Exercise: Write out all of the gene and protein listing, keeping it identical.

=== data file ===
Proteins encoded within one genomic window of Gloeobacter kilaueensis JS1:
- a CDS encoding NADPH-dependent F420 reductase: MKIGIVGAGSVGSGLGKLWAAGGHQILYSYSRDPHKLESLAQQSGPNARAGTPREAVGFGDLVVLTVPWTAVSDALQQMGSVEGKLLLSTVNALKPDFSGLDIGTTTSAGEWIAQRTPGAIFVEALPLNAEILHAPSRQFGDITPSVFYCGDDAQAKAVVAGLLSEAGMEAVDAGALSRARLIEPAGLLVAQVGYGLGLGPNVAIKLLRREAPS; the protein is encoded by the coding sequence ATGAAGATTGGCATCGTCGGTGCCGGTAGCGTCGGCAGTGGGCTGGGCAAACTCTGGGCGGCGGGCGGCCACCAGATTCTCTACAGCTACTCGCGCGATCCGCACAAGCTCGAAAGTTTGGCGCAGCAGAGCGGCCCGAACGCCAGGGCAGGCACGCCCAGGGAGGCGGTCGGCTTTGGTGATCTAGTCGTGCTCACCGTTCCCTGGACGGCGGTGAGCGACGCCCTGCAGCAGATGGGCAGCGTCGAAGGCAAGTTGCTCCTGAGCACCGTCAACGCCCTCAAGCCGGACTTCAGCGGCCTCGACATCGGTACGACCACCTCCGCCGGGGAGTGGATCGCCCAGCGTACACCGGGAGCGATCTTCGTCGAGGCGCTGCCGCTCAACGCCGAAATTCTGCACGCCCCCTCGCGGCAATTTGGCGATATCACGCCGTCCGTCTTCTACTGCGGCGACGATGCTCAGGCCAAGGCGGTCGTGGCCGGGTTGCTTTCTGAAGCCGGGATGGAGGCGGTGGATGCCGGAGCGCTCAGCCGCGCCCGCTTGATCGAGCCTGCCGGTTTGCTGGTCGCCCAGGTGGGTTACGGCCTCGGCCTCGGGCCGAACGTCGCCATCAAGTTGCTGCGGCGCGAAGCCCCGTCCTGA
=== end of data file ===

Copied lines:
Proteins encoded within one genomic window of Gloeobacter kilaueensis JS1:
- a CDS encoding NADPH-dependent F420 reductase: MKIGIVGAGSVGSGLGKLWAAGGHQILYSYSRDPHKLESLAQQSGPNARAGTPREAVGFGDLVVLTVPWTAVSDALQQMGSVEGKLLLSTVNALKPDFSGLDIGTTTSAGEWIAQRTPGAIFVEALPLNAEILHAPSRQFGDITPSVFYCGDDAQAKAVVAGLLSEAGMEAVDAGALSRARLIEPAGLLVAQVGYGLGLGPNVAIKLLRREAPS; the protein is encoded by the coding sequence ATGAAGATTGGCATCGTCGGTGCCGGTAGCGTCGGCAGTGGGCTGGGCAAACTCTGGGCGGCGGGCGGCCACCAGATTCTCTACAGCTACTCGCGCGATCCGCACAAGCTCGAAAGTTTGGCGCAGCAGAGCGGCCCGAACGCCAGGGCAGGCACGCCCAGGGAGGCGGTCGGCTTTGGTGATCTAGTCGTGCTCACCGTTCCCTGGACGGCGGTGAGCGACGCCCTGCAGCAGATGGGCAGCGTCGAAGGCAAGTTGCTCCTGAGCACCGTCAACGCCCTCAAGCCGGACTTCAGCGGCCTCGACATCGGTACGACCACCTCCGCCGGGGAGTGGATCGCCCAGCGTACACCGGGAGCGATCTTCGTCGAGGCGCTGCCGCTCAACGCCGAAATTCTGCACGCCCCCTCGCGGCAATTTGGCGATATCACGCCGTCCGTCTTCTACTGCGGCGACGATGCTCAGGCCAAGGCGGTCGTGGCCGGGTTGCTTTCTGAAGCCGGGATGGAGGCGGTGGATGCCGGAGCGCTCAGCCGCGCCCGCTTGATCGAGCCTGCCGGTTTGCTGGTCGCCCAGGTGGGTTACGGCCTCGGCCTCGGGCCGAACGTCGCCATCAAGTTGCTGCGGCGCGAAGCCCCGTCCTGA